Over the past year, I’ve worked hard to get my body into shape, both physically and medically. I progressively increased my workload at the gym and out on the trail. I increased my endurance, my strength, and my enjoyment at the same time. I expected to be limited by my strength. Instead, I was limited by my knee pain.
I created a small tear in my left meniscus—a crescent-shaped fibrocartilaginous ligament around/behind the kneecap—on the second day of my 30-mile Art Loeb Trail thru-hike. I’ve had a little knee pain before, but this was bad. I couldn’t sleep that night because of the extreme pain. I had to save my last 4 ibuprofen pills for the morning so I could drag myself 8 more miles to my car.
I thought the pain was due to the mileage and elevation changes along the trail. Over the course of the next two weeks, the pain mostly went away. A month later, I hiked 62 miles of the Foothills Trail over the course of 4 days. By the 3rd day, I could barely walk. I was not enjoying myself. I was a prisoner to my pain.
I brought up my knee pain at a routine appointment with my doctor. She asked a few questions and immediately confirmed my suspicions. I’ll spare you the details about the rigamarole I endured with my insurance company, but part of the path to an MRI scan was to try wearing a compression sleeve for a while.
I bought the Ultra Flex Athletics Knee Compression Sleeve because it was $20 on Amazon and had glowing reviews. It was the best purchase I’ve made in years.
This thing actually works! I really couldn’t believe how effective it was at first. I could tell that the affected area was strained, but that strain never morphed into pain. I started wearing it to the gym, on the trail, and basically any time I felt like I would spend a lot of time on my feet.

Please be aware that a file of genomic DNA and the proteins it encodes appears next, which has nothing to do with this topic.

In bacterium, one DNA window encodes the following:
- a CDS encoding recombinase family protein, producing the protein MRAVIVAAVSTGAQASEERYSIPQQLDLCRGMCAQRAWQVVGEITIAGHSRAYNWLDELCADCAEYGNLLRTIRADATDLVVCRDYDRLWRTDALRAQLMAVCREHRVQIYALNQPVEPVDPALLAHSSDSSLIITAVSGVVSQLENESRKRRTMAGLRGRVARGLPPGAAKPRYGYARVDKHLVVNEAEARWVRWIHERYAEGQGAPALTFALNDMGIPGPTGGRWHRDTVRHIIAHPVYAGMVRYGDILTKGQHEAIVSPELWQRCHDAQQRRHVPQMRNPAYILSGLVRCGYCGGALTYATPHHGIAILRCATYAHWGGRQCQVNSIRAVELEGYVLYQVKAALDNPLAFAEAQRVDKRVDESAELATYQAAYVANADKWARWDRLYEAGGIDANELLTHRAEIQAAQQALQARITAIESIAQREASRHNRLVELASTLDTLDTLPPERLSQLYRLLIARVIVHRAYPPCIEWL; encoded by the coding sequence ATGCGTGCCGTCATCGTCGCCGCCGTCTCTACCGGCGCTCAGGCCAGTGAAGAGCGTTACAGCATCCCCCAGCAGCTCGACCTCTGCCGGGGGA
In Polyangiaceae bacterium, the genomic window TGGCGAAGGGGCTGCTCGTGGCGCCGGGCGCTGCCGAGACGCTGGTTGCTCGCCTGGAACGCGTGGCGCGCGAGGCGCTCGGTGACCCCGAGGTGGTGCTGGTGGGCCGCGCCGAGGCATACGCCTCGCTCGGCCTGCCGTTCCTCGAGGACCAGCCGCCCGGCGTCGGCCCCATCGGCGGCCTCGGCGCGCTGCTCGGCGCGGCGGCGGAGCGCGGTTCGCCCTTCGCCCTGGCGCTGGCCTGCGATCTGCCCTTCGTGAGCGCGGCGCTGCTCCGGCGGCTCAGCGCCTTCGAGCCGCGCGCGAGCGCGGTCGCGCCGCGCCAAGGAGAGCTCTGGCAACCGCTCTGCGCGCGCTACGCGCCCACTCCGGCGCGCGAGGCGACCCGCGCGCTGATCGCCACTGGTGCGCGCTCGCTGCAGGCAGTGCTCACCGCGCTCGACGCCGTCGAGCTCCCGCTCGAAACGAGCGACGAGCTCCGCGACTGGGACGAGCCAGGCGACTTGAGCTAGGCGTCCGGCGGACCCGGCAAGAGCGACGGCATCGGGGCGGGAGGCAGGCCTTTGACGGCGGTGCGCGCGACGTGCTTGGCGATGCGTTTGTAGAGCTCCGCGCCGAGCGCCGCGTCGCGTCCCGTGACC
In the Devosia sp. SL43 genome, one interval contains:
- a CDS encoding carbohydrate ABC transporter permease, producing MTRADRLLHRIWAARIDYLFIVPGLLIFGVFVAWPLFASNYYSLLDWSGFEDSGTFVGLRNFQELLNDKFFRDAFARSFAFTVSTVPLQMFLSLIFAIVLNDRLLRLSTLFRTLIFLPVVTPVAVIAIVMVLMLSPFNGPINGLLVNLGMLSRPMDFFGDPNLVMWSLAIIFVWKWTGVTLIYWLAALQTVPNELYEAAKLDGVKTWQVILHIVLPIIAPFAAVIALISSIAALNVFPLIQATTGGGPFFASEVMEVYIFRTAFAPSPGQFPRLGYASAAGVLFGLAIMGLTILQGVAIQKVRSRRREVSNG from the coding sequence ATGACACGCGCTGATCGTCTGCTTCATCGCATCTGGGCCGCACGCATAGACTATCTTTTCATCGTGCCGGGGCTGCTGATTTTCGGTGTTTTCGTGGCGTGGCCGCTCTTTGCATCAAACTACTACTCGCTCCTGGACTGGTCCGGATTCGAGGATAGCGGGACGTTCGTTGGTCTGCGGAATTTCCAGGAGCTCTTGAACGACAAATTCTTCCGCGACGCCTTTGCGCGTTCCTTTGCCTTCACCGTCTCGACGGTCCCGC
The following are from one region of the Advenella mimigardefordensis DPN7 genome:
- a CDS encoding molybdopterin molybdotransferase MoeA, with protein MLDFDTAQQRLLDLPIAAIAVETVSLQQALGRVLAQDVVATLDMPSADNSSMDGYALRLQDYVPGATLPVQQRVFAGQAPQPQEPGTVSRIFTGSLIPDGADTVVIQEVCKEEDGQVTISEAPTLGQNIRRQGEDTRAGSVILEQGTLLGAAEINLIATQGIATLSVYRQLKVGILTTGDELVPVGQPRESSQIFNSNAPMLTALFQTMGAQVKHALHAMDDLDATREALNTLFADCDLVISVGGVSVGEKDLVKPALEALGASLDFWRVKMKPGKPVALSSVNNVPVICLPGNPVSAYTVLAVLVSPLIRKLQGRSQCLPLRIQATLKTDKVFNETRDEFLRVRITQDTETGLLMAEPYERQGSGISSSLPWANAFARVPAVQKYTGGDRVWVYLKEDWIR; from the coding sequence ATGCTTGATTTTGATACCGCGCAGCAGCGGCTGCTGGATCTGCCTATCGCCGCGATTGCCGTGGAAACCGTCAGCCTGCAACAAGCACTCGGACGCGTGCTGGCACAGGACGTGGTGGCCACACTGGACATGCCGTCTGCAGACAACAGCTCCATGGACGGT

My first big test of the sleeve was when I hiked the gorge at Raven Cliff Falls. I crushed the 7½-mile loop in a little under 3 hours with a long break at the suspension bridge. I was really flying.
This image must be reversed; the sleeve was on my left knee.
I felt so good that I got up early the next morning and did the 8-mile Pinnacle Pass/Rim Of The Gap loop at Jones Gap State Park. That was the hardest climb I had done since the Coosa Backcountry Trail and I knocked it out by lunchtime.
Both of my knees are bothered by ascents/descents, but the pain in my right knee has never come close to the pain in my left knee. Still, I eventually bought a second compression sleeve because why the hell not?
I tested both sleeves out at Tallulah Gorge. The climb out of there was very steep and my knees didn’t hurt at all. Like I said before, there was some tension and strain in the joints, but no real pain.
I recently wore these sleeves on a 32-mile loop hike through the Cataloochee Valley. This was the first time in the past few months where I felt fatigue in my legs. That fatigue must have always been there, but it was overshadowed by my knee pain until I started wearing these sleeves.
- This compression sleeve is cheap and effective, which means it fits nicely into the gear nexus.
- It’s not one-size-fits-all. There are sizes. I wear a medium.
- It’s easy to clean. I just toss it in the wash every so often and then allow it to air dry.
- The sleeve bunches and has to be readjusted throughout the day. It still works, but it’s less comfortable. I might not pick this particular product if I was wearing it under pants all the time.
- My first sleeve has stretched a little. I just wear it on my right knee now. I’ll update this post after a significant amount of time to see if that becomes a problem.
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